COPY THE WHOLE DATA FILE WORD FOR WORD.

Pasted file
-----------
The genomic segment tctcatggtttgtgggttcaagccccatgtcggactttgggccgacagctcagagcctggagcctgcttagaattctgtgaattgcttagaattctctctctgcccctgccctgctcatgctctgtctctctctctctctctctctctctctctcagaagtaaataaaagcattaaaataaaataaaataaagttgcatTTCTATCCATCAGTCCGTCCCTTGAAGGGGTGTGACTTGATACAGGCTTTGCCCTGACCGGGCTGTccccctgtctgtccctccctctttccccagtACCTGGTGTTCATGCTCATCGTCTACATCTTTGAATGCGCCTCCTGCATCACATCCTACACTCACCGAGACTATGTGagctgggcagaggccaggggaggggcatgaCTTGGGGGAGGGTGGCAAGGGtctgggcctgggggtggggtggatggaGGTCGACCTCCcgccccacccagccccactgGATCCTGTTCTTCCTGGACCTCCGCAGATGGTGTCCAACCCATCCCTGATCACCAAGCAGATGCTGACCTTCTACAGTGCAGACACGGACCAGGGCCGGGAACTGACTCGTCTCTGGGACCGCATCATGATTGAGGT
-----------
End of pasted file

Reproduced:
The genomic segment tctcatggtttgtgggttcaagccccatgtcggactttgggccgacagctcagagcctggagcctgcttagaattctgtgaattgcttagaattctctctctgcccctgccctgctcatgctctgtctctctctctctctctctctctctctctcagaagtaaataaaagcattaaaataaaataaaataaagttgcatTTCTATCCATCAGTCCGTCCCTTGAAGGGGTGTGACTTGATACAGGCTTTGCCCTGACCGGGCTGTccccctgtctgtccctccctctttccccagtACCTGGTGTTCATGCTCATCGTCTACATCTTTGAATGCGCCTCCTGCATCACATCCTACACTCACCGAGACTATGTGagctgggcagaggccaggggaggggcatgaCTTGGGGGAGGGTGGCAAGGGtctgggcctgggggtggggtggatggaGGTCGACCTCCcgccccacccagccccactgGATCCTGTTCTTCCTGGACCTCCGCAGATGGTGTCCAACCCATCCCTGATCACCAAGCAGATGCTGACCTTCTACAGTGCAGACACGGACCAGGGCCGGGAACTGACTCGTCTCTGGGACCGCATCATGATTGAGGT